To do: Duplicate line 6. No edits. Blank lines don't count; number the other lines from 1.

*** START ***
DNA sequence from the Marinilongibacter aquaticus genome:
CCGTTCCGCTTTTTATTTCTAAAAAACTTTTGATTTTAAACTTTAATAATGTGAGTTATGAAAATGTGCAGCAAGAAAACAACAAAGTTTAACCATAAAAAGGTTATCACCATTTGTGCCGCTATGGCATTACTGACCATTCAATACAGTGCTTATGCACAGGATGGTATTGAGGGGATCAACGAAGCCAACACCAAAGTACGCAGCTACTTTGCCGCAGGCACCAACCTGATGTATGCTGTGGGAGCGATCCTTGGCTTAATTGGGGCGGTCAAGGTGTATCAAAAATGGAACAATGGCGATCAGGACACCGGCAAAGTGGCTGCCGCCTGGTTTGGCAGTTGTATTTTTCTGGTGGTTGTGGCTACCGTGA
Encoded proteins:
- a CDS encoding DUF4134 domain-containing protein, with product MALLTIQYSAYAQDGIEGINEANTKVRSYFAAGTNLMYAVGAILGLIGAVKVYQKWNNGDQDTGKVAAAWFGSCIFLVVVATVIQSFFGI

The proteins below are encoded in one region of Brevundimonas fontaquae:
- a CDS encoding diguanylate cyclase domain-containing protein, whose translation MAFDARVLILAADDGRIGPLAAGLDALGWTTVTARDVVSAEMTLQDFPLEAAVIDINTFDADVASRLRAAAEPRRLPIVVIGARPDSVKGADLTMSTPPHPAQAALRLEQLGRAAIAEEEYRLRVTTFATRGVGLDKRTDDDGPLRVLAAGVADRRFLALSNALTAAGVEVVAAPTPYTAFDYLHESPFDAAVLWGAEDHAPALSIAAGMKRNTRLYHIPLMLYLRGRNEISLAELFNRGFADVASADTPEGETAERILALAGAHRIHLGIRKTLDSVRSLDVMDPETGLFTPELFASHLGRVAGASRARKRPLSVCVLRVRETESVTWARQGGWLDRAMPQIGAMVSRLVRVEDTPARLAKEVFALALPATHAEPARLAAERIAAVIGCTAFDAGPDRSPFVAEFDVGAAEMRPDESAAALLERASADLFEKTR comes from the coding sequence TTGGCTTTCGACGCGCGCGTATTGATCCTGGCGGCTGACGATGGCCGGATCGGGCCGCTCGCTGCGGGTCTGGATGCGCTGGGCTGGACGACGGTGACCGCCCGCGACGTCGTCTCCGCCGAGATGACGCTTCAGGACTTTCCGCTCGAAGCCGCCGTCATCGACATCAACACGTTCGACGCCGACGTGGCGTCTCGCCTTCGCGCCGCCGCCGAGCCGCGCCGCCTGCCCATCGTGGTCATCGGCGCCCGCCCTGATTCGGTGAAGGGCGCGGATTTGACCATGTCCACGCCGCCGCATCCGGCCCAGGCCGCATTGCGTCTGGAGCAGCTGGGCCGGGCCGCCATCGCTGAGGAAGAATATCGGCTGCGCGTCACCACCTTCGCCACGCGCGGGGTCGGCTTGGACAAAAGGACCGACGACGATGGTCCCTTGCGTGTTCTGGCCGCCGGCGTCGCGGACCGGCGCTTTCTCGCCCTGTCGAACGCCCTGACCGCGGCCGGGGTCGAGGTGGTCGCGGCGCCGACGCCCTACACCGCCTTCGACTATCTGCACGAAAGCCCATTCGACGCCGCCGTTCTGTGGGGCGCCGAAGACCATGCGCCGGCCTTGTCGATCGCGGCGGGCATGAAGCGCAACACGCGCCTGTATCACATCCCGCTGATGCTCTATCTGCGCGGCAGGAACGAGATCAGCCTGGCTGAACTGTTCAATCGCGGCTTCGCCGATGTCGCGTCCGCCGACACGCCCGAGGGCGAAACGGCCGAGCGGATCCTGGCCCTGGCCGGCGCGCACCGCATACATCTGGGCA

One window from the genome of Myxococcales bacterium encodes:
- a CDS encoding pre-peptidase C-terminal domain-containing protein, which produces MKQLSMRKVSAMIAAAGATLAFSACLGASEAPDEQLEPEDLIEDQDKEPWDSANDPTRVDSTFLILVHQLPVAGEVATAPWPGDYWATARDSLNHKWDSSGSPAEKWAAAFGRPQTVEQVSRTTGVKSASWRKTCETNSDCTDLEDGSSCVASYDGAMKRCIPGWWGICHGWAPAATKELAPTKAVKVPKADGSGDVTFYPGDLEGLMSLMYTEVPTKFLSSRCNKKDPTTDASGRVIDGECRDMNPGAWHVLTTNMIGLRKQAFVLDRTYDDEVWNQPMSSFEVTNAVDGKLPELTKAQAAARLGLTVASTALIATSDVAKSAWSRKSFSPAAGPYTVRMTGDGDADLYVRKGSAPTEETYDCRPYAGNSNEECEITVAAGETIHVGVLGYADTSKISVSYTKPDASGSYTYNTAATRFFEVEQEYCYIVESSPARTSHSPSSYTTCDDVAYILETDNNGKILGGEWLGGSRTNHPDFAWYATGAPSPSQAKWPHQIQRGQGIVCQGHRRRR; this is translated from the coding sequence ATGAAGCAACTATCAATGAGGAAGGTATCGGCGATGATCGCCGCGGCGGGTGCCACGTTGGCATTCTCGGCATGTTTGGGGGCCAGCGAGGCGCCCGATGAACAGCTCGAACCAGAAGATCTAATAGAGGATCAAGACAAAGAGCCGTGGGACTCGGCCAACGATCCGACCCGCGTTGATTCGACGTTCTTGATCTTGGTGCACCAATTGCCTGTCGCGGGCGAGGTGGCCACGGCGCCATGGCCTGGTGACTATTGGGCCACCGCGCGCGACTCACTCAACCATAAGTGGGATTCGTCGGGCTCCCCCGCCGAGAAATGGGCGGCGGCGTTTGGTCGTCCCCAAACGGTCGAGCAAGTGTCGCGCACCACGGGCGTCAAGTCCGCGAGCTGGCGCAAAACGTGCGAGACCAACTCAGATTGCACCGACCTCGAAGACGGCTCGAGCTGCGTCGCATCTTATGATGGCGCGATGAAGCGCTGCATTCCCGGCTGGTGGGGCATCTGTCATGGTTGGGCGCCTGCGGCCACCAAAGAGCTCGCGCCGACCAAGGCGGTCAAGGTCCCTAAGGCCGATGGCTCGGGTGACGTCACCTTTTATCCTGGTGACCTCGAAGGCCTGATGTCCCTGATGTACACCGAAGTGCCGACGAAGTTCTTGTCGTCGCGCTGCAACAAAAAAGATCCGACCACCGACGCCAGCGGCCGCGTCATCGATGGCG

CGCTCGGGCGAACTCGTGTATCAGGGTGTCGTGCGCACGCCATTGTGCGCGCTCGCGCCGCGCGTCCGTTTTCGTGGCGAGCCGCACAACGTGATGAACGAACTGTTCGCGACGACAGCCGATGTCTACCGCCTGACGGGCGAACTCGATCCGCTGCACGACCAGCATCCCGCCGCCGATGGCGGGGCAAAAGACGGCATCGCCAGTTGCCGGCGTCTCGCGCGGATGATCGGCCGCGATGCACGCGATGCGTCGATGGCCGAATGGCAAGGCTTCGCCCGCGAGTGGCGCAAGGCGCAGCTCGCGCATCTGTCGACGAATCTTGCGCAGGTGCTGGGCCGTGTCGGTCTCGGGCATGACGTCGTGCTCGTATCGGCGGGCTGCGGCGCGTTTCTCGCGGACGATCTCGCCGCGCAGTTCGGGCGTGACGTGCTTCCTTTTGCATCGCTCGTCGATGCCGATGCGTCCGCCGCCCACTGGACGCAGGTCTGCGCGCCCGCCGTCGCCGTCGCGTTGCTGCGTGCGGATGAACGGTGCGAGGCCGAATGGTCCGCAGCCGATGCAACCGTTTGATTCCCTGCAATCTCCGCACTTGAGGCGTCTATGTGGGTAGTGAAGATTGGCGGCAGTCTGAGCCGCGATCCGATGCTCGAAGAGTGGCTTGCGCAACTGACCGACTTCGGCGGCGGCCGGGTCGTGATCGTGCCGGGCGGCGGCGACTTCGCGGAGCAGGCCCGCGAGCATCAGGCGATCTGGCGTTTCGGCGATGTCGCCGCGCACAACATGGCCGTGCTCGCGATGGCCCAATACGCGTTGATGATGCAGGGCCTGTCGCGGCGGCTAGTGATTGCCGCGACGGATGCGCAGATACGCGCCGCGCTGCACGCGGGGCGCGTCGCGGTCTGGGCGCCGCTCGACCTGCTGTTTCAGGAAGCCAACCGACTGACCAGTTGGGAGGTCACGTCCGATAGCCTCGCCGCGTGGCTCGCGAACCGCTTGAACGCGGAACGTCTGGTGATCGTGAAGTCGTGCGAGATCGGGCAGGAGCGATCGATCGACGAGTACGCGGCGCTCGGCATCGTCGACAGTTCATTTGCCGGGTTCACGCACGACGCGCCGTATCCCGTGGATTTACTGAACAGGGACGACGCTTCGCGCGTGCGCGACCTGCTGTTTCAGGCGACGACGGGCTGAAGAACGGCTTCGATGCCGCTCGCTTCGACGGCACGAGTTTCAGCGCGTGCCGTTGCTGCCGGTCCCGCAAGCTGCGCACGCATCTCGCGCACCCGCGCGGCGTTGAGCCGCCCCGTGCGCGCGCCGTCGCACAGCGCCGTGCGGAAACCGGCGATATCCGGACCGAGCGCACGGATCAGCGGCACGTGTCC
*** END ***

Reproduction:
- a CDS encoding diguanylate cyclase domain-containing protein, whose translation MAFDARVLILAADDGRIGPLAAGLDALGWTTVTARDVVSAEMTLQDFPLEAAVIDINTFDADVASRLRAAAEPRRLPIVVIGARPDSVKGADLTMSTPPHPAQAALRLEQLGRAAIAEEEYRLRVTTFATRGVGLDKRTDDDGPLRVLAAGVADRRFLALSNALTAAGVEVVAAPTPYTAFDYLHESPFDAAVLWGAEDHAPALSIAAGMKRNTRLYHIPLMLYLRGRNEISLAELFNRGFADVASADTPEGETAERILALAGAHRIHLGIRKTLDSVRSLDVMDPETGLFTPELFASHLGRVAGASRARKRPLSVCVLRVRETESVTWARQGGWLDRAMPQIGAMVSRLVRVEDTPARLAKEVFALALPATHAEPARLAAERIAAVIGCTAFDAGPDRSPFVAEFDVGAAEMRPDESAAALLERASADLFEKTR comes from the coding sequence TTGGCTTTCGACGCGCGCGTATTGATCCTGGCGGCTGACGATGGCCGGATCGGGCCGCTCGCTGCGGGTCTGGATGCGCTGGGCTGGACGACGGTGACCGCCCGCGACGTCGTCTCCGCCGAGATGACGCTTCAGGACTTTCCGCTCGAAGCCGCCGTCATCGACATCAACACGTTCGACGCCGACGTGGCGTCTCGCCTTCGCGCCGCCGCCGAGCCGCGCCGCCTGCCCATCGTGGTCATCGGCGCCCGCCCTGATTCGGTGAAGGGCGCGGATTTGACCATGTCCACGCCGCCGCATCCGGCCCAGGCCGCATTGCGTCTGGAGCAGCTGGGCCGGGCCGCCATCGCTGAGGAAGAATATCGGCTGCGCGTCACCACCTTCGCCACGCGCGGGGTCGGCTTGGACAAAAGGACCGACGACGATGGTCCCTTGCGTGTTCTGGCCGCCGGCGTCGCGGACCGGCGCTTTCTCGCCCTGTCGAACGCCCTGACCGCGGCCGGGGTCGAGGTGGTCGCGGCGCCGACGCCCTACACCGCCTTCGACTATCTGCACGAAAGCCCATTCGACGCCGCCGTTCTGTGGGGCGCCGAAGACCATGCGCCGGCCTTGTCGATCGCGGCGGGCATGAAGCGCAACACGCGCCTGTATCACATCCCGCTGATGCTCTATCTGCGCGGCAGGAACGAGATCAGCCTGGCTGAACTGTTCAATCGCGGCTTCGCCGATGTCGCGTCCGCCGACACGCCCGAGGGCGAAACGGCCGAGCGGATCCTGGCCCTGGCCGGCGCGCACCGCATACATCTGGGCA